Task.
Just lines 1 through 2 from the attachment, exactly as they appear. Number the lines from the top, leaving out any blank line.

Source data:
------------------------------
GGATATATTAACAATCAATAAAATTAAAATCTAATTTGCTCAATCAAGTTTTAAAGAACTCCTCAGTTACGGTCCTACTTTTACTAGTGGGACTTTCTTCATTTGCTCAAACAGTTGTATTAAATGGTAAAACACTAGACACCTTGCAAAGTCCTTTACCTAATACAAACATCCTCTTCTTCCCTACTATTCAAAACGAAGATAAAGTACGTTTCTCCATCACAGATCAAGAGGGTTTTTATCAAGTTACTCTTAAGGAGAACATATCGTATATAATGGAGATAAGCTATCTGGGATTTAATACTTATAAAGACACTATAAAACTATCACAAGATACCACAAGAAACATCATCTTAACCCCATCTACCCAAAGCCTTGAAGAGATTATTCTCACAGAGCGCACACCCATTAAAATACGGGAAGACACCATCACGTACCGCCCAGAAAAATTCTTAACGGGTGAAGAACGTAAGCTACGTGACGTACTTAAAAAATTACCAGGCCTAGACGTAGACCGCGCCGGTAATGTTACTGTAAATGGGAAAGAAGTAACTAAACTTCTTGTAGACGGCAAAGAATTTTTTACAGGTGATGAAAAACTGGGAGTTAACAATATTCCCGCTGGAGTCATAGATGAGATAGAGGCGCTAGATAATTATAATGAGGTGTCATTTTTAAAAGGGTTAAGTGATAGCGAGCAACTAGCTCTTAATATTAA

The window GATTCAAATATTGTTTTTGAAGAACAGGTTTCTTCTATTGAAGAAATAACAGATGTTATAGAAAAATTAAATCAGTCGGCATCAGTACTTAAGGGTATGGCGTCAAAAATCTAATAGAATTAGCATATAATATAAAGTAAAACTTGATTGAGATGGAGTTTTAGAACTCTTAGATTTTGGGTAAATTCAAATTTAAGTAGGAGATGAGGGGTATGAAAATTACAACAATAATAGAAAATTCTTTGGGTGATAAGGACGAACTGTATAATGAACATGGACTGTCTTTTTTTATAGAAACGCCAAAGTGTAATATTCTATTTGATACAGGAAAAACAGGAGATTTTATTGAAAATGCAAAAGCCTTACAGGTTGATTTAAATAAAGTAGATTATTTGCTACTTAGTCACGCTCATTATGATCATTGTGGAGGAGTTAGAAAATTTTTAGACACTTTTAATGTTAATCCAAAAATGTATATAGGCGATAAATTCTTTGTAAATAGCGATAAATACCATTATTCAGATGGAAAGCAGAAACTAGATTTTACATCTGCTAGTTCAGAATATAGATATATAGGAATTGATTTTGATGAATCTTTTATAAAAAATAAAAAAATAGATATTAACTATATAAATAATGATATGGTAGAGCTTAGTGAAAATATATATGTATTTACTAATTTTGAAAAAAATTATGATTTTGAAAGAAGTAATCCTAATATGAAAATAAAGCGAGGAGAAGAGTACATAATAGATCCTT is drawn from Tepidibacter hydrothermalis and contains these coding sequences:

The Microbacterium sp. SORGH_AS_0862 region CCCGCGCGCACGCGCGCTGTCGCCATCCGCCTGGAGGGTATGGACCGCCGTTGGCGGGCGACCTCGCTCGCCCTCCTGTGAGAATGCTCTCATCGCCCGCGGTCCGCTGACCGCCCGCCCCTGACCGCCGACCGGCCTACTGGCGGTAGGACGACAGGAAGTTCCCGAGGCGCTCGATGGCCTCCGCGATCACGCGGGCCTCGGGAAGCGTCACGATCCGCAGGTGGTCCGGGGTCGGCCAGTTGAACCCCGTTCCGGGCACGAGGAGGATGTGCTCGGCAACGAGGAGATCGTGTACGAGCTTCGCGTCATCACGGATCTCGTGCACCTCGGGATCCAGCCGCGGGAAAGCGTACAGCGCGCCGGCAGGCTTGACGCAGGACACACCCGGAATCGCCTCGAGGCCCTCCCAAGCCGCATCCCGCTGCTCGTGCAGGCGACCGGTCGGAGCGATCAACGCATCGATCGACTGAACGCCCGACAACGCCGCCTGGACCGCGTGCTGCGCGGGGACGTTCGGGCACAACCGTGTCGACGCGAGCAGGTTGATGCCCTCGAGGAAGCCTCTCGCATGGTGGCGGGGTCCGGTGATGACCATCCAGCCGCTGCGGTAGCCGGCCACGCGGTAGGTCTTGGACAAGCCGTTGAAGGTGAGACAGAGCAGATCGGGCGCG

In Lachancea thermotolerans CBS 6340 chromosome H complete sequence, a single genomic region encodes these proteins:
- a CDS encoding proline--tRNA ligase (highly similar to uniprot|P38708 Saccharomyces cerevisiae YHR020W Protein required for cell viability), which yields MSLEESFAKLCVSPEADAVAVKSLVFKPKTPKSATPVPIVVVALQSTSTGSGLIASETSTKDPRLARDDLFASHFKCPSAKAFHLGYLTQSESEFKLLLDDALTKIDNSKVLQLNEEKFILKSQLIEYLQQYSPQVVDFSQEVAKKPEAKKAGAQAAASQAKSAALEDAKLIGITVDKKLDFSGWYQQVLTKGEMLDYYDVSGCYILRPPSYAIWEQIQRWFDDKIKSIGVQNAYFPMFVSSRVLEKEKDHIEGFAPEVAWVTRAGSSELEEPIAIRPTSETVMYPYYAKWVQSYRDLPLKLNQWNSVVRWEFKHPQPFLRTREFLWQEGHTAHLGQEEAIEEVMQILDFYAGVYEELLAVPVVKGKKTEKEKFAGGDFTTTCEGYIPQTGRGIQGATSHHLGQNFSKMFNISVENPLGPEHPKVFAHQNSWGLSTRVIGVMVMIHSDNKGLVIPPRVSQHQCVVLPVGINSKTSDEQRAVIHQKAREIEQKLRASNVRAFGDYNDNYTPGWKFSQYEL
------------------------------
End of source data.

GGATATATTAACAATCAATAAAATTAAAATCTAATTTGCTCAATCAAGTTTTAAAGAACTCCTCAGTTACGGTCCTACTTTTACTAGTGGGACTTTCTTCATTTGCTCAAACAGTTGTATTAAATGGTAAAACACTAGACACCTTGCAAAGTCCTTTACCTAATACAAACATCCTCTTCTTCCCTACTATTCAAAACGAAGATAAAGTACGTTTCTCCATCACAGATCAAGAGGGTTTTTATCAAGTTACTCTTAAGGAGAACATATCGTATATAATGGAGATAAGCTATCTGGGATTTAATACTTATAAAGACACTATAAAACTATCACAAGATACCACAAGAAACATCATCTTAACCCCATCTACCCAAAGCCTTGAAGAGATTATTCTCACAGAGCGCACACCCATTAAAATACGGGAAGACACCATCACGTACCGCCCAGAAAAATTCTTAACGGGTGAAGAACGTAAGCTACGTGACGTACTTAAAAAATTACCAGGCCTAGACGTAGACCGCGCCGGTAATGTTACTGTAAATGGGAAAGAAGTAACTAAACTTCTTGTAGACGGCAAAGAATTTTTTACAGGTGATGAAAAACTGGGAGTTAACAATATTCCCGCTGGAGTCATAGATGAGATAGAGGCGCTAGATAATTATAATGAGGTGTCATTTTTAAAAGGGTTAAGTGATAGCGAGCAACTAGCTCTTAATATTAA

The window GATTCAAATATTGTTTTTGAAGAACAGGTTTCTTCTATTGAAGAAATAACAGATGTTATAGAAAAATTAAATCAGTCGGCATCAGTACTTAAGGGTATGGCGTCAAAAATCTAATAGAATTAGCATATAATATAAAGTAAAACTTGATTGAGATGGAGTTTTAGAACTCTTAGATTTTGGGTAAATTCAAATTTAAGTAGGAGATGAGGGGTATGAAAATTACAACAATAATAGAAAATTCTTTGGGTGATAAGGACGAACTGTATAATGAACATGGACTGTCTTTTTTTATAGAAACGCCAAAGTGTAATATTCTATTTGATACAGGAAAAACAGGAGATTTTATTGAAAATGCAAAAGCCTTACAGGTTGATTTAAATAAAGTAGATTATTTGCTACTTAGTCACGCTCATTATGATCATTGTGGAGGAGTTAGAAAATTTTTAGACACTTTTAATGTTAATCCAAAAATGTATATAGGCGATAAATTCTTTGTAAATAGCGATAAATACCATTATTCAGATGGAAAGCAGAAACTAGATTTTACATCTGCTAGTTCAGAATATAGATATATAGGAATTGATTTTGATGAATCTTTTATAAAAAATAAAAAAATAGATATTAACTATATAAATAATGATATGGTAGAGCTTAGTGAAAATATATATGTATTTACTAATTTTGAAAAAAATTATGATTTTGAAAGAAGTAATCCTAATATGAAAATAAAGCGAGGAGAAGAGTACATAATAGATCCTT is drawn from Tepidibacter hydrothermalis and contains these coding sequences: